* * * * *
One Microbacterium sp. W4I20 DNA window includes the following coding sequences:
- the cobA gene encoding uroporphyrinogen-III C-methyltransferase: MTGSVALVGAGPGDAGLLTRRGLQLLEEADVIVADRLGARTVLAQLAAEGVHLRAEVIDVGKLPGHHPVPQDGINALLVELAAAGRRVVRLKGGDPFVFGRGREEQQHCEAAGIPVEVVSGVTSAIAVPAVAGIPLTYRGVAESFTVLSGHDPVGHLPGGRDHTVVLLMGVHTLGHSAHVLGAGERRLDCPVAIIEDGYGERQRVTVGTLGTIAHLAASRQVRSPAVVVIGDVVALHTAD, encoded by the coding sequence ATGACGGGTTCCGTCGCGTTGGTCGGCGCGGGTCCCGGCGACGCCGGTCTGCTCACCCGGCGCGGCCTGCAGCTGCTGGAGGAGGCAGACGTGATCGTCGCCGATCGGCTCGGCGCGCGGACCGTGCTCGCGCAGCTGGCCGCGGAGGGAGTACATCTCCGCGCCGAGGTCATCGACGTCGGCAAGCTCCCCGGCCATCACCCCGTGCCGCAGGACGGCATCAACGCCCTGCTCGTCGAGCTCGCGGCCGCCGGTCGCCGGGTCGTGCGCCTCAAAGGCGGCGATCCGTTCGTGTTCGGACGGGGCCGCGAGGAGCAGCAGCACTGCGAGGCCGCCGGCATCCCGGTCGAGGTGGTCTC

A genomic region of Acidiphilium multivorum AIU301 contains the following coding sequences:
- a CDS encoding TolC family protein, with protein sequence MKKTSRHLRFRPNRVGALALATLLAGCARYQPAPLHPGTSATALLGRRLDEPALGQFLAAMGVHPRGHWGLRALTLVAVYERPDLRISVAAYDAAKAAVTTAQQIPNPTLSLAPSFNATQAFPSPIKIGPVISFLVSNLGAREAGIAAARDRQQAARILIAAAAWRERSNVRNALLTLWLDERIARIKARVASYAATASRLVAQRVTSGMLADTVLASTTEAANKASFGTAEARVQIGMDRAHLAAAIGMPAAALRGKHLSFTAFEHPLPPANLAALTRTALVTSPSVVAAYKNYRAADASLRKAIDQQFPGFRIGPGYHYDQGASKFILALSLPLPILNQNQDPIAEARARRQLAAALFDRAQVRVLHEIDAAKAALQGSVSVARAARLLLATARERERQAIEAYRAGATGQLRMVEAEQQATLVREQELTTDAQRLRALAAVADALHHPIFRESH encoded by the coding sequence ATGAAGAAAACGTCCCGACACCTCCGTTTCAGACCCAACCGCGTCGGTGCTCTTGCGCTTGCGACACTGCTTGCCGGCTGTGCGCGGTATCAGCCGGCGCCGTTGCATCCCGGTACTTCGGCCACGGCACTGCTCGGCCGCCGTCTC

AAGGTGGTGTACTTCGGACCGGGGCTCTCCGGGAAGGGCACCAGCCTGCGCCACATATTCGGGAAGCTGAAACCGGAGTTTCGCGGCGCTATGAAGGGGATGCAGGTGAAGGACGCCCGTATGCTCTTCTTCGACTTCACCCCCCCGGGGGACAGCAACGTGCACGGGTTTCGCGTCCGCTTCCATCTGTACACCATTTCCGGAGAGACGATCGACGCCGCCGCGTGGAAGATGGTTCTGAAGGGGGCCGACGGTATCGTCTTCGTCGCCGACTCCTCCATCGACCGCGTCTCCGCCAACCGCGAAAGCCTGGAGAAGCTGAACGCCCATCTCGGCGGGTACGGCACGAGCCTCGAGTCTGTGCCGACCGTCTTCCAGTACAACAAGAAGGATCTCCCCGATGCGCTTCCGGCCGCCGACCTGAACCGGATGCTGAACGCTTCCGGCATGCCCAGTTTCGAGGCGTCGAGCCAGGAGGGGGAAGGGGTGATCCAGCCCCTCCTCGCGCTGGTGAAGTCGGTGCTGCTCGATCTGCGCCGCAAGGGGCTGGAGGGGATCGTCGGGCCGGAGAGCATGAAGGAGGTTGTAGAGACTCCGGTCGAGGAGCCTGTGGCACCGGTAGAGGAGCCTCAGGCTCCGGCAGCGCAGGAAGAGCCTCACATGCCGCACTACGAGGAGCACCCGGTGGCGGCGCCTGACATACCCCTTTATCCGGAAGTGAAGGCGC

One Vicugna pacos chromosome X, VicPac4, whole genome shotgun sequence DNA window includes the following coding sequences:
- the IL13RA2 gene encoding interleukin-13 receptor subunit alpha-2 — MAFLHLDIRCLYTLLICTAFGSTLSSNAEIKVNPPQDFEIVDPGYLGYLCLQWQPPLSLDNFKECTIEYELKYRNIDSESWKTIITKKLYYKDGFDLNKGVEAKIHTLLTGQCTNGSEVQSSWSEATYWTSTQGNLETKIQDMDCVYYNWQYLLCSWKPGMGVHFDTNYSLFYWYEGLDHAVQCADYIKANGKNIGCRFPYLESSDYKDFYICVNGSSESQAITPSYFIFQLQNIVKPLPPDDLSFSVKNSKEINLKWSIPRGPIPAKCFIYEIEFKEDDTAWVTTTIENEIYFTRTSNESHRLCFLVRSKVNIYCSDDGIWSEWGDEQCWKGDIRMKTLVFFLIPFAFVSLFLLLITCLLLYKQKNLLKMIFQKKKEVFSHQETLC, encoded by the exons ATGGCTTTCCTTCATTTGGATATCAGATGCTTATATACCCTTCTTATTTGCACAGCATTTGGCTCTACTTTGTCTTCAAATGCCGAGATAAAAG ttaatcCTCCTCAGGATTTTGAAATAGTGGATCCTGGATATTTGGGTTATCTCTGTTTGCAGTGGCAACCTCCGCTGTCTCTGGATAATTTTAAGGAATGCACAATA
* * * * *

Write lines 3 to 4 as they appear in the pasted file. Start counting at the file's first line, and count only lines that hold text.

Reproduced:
A genomic region of Acidiphilium multivorum AIU301 contains the following coding sequences:
- a CDS encoding TolC family protein, with protein sequence MKKTSRHLRFRPNRVGALALATLLAGCARYQPAPLHPGTSATALLGRRLDEPALGQFLAAMGVHPRGHWGLRALTLVAVYERPDLRISVAAYDAAKAAVTTAQQIPNPTLSLAPSFNATQAFPSPIKIGPVISFLVSNLGAREAGIAAARDRQQAARILIAAAAWRERSNVRNALLTLWLDERIARIKARVASYAATASRLVAQRVTSGMLADTVLASTTEAANKASFGTAEARVQIGMDRAHLAAAIGMPAAALRGKHLSFTAFEHPLPPANLAALTRTALVTSPSVVAAYKNYRAADASLRKAIDQQFPGFRIGPGYHYDQGASKFILALSLPLPILNQNQDPIAEARARRQLAAALFDRAQVRVLHEIDAAKAALQGSVSVARAARLLLATARERERQAIEAYRAGATGQLRMVEAEQQATLVREQELTTDAQRLRALAAVADALHHPIFRESH encoded by the coding sequence ATGAAGAAAACGTCCCGACACCTCCGTTTCAGACCCAACCGCGTCGGTGCTCTTGCGCTTGCGACACTGCTTGCCGGCTGTGCGCGGTATCAGCCGGCGCCGTTGCATCCCGGTACTTCGGCCACGGCACTGCTCGGCCGCCGTCTC